Maritrans, Inc. v. United States
Citation: 29 ELR 21068
No. 96-483 C, 43 Fed. Cl. 86/(Fed. Cl., 03/11/1999)
The court holds that the passage of the Oil Pollution Act (OPA), which requires single-hulled oil tankers to be retrofitted with double hulls or be phased out of service, did not effect a taking of shipping companies' oil tankers. The court first holds that when the companies built or acquired the vessels at issue, they could not reasonably have anticipated that double hulls would be required during the estimated working lifetime of the vessels. The government argued that because the shipping and maritime industry has been regulated in the past, more regulations should be expected and that any investment-backed expectations on the companies' part was, therefore, unreasonable. Almost without exception, however, officials within the U.S. Coast Guard, the Maritime Administration, the academic community, and the entire maritime industry did not foresee the advent of double hulls. The court next holds that although a mere diminution in value or reduction in attractiveness to potential purchasers is not enough to justify compensation for a facial taking, a taking may nevertheless exist.
The court then holds that mere passage of the OPA did not result in a taking. The Fifth Amendment does not mandate compensation for takings that are scheduled to take place in the future. The economic loss arguably suffered by the companies is the result of markedly decreased expectations concerning the vessels' value through their ability to generate revenue. Because this loss is not the result of a taking that has already occurred, it does not mandate the payment of just compensation. The court then dismisses the case because there is no reason to hold a trial on the economic impact of the regulation at issue with respect to the companies' vessels when none of the vessels has been retired.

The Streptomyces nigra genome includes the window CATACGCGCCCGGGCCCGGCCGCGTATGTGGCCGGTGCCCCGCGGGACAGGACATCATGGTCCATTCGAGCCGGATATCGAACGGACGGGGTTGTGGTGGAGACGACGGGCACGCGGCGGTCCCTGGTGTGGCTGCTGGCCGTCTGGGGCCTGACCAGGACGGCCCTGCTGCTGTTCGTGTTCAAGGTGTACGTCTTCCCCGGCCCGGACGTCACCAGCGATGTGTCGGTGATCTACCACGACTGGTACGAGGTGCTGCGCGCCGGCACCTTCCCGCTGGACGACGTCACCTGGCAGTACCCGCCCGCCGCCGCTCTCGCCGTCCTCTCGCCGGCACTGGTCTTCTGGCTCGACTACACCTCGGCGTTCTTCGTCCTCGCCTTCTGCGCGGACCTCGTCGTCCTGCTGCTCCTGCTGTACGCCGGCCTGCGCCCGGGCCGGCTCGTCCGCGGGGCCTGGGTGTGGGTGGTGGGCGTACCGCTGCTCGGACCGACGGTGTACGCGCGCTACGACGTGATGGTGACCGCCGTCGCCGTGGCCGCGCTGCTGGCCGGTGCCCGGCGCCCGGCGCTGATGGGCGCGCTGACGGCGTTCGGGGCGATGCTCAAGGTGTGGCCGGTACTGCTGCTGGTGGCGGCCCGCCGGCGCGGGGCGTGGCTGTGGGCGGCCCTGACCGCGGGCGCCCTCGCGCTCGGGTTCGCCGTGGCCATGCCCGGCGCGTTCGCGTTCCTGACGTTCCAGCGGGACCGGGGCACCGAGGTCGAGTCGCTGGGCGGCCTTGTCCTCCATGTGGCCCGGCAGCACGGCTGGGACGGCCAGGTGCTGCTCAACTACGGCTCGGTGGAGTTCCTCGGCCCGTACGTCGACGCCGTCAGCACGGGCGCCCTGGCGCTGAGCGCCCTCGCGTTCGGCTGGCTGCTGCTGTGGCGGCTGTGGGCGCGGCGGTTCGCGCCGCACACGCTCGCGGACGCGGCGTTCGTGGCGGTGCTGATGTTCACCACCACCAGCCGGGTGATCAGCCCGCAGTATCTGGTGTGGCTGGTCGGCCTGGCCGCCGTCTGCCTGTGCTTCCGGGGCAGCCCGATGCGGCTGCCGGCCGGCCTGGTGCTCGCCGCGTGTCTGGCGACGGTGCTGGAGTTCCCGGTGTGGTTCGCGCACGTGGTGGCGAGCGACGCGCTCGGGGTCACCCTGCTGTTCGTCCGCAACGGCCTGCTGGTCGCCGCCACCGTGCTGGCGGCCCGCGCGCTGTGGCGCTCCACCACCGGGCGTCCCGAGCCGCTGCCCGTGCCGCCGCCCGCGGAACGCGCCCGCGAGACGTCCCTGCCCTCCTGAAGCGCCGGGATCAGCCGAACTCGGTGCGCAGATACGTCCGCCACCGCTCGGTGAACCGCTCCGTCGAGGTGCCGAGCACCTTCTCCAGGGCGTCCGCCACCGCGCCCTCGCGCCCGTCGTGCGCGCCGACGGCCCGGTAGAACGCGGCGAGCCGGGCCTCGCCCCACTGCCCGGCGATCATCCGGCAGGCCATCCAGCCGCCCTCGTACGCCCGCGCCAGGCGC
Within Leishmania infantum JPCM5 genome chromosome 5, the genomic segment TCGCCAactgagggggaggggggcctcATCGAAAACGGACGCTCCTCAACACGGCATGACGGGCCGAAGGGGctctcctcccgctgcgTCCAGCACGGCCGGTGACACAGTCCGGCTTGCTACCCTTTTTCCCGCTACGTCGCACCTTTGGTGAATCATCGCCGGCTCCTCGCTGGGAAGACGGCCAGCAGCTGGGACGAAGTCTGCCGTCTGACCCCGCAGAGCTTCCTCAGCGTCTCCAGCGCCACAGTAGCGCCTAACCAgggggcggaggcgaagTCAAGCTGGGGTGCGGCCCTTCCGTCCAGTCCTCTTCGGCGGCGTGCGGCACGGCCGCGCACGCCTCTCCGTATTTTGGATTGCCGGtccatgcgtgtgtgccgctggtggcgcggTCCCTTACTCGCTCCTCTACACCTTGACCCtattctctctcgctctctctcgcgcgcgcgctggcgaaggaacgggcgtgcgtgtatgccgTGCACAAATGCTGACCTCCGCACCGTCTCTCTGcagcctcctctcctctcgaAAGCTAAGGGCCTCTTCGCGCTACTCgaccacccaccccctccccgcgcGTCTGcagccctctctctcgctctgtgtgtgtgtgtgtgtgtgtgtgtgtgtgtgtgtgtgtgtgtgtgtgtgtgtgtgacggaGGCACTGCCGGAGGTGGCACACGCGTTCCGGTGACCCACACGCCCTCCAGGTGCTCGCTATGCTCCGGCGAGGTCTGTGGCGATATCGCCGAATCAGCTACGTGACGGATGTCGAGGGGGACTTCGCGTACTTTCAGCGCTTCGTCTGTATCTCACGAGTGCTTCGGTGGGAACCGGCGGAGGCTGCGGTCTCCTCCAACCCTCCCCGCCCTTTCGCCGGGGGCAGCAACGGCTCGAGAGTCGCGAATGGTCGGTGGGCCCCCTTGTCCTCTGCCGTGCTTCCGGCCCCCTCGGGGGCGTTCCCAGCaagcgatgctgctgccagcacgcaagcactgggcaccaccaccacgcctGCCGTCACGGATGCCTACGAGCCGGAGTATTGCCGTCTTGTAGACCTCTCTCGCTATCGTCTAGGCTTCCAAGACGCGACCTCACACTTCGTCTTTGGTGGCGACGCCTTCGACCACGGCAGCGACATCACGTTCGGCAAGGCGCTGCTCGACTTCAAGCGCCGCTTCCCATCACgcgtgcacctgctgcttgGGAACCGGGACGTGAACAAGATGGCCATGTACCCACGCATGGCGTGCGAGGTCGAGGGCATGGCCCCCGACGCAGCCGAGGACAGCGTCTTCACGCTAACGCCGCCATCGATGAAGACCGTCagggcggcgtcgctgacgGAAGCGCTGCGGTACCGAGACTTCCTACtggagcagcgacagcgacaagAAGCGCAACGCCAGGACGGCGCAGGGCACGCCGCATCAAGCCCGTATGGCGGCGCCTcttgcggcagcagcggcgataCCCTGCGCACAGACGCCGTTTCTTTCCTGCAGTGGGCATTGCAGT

[A prior decision in this litigation is published at 28 ELR 21206.]
Counsel for Plaintiffs
Laurie A. Frost
Law Offices of Laurie A. Frost
106 N. Fayette St., Alexandria VA 22314
Counsel for Defendant
Lauren S. Moore
Environment and Natural Resources Division
U.S. Department of Justice, Washington DC 20530